The SRA would argue that decisions of the SDT simply take “too long”, undermining its role as a deterrent. The SRA’s CEO has said that “if the SRA is threatening to fine the firm and the partners in the firm that is going to make a difference”.[18] In response to previous allegations of delay, the SDT has said that slow turnarounds “are almost without exception caused for reasons entirely outside the control of the tribunal and its administrative team”, citing the time taken to obtain papers as a key obstacle in an investigation.[19] It is unclear whether the SRA will be uniquely able to overcome these particular hurdles in expediting decision-making in such cases.

The SDT has indicated that it intends to oppose proposals to expand the SRA’s fining powers.

What is next for the legal regulation?

The suggested expansion of the SRA’s enforcement powers is just one instance of a more general trend towards stronger regulation of the legal sector in the UK. The Bar Standards Board (“BSB”), for example, recently published guidance into Barristers’ use of social media, including warnings against any “gratuitous attacks” on the justice system.[20]  The SRA itself has also issued similar regulation in the form of its new Workplace Environment guidance[21].

The flurry of regulatory reform sits amidst a backdrop of rising regulatory fees. Legal professionals across the board are paying higher fees than ever, the impact of which will most keenly be felt by smaller law firms and sole practitioners. Those same smaller businesses will also have less capacity to implement expensive technologies or hire specific teams to assist with compliance. The current rates for the renewal of a practicing certificate alone for Solicitors, Barristers and Chartered Legal Executives is demonstrated below.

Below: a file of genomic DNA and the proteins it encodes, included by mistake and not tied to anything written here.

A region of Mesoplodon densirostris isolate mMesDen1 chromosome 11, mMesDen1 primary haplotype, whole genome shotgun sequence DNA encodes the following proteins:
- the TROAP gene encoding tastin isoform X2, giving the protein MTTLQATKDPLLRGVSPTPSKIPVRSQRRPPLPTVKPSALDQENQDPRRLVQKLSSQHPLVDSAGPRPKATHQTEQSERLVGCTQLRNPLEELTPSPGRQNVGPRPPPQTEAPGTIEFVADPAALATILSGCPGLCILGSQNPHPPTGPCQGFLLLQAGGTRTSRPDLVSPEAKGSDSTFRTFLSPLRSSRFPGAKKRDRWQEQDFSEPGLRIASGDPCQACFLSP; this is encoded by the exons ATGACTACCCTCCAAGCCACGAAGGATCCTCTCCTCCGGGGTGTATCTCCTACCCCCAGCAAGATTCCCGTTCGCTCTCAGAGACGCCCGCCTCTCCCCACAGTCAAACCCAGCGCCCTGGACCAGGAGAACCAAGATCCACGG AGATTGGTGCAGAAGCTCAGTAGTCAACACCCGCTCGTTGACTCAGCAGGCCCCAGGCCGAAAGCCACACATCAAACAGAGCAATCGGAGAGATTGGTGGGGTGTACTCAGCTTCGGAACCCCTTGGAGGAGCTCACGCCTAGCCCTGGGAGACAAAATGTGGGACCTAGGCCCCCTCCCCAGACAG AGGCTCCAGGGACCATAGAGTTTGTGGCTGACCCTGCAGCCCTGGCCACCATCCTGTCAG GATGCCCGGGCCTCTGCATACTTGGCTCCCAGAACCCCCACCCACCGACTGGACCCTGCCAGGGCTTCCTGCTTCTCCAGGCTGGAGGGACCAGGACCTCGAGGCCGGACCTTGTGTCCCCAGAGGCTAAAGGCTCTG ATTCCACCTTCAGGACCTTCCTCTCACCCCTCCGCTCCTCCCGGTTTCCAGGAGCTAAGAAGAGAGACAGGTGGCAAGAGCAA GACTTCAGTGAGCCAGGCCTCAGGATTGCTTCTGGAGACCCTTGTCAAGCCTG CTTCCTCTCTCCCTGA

Fee per annum £337 £365 £367


However, all this activity arguably serves to only complicate the regulatory landscape further. As highlighted at the beginning of this article, effective regulation should equip professionals with the parameters and guidance necessary to remain compliant with the law. To be effective, regulation therefore requires clarity.

The key challenge facing legal regulators today is the uncertainty and bureaucracy generated by their ever-increasing division. The legal sector in the UK is regulated by no less than eight bodies. In the United States, Canada, France, and Australia, lawyers are regulated by territory (i.e., by state, province, or otherwise).

In the UK, of course, the sector is instead regulated by the ‘type’ of lawyer; solicitor, barrister, chartered legal executive, and so on. The logic of regulatory oversight being differentiated by legal system (i.e., region) is sound. But that logic becomes less clear when applied to the ‘sub-professions’ within the legal system. It is interesting that the British model of legal regulation differs so fundamentally from those jurisdictions that are otherwise, in many ways, aligned with our own. More radical commentators may suggest that an ‘existential’ review of the regulatory environment is necessary; tinkering ‘at the edges’ of spiralling reforms may not be sufficient to plug the gaps left by regulators.


The one thing solicitors and the wider legal profession can be certain of, is the greater appetite of regulators to investigate bad behaviour and enforce the rules, particularly where money laundering is involved. For most practitioners and law firms, anti-money laundering procedures are front and centre of any risk management process and decision-making. Ever-advancing technology is also playing a greater role in preventing, identifying, and evidencing economic criminal activity, offering the sector more and more preventative lines of defence.

Whether the SRA’s new measures will reduce economic crime will become apparent if and when the changes come into force. For sole practitioners and law firms, many will be escalating their compliance and anti-money laundering processes to the top of the corporate agenda. After all, failing to do so could prove more expensive than ever.

[1] £2m and above

[2] More detail is available in our previous article of July 2022:




[6] Spotlight on Corruption (October 2022) A Privileged Profession? How the UK’s legal sector escapes effective supervision for money laundering



[9] Statement of Ann Bradley,

[10] City AM Report, (01 August 2022)

[11] Law Society (09 Feb 2023) What’s Changing: Economic Crime and Corporate Transparency Bill

[12] Law Society (17 Feb 2022) SRA plans to increase fining powers twelvefold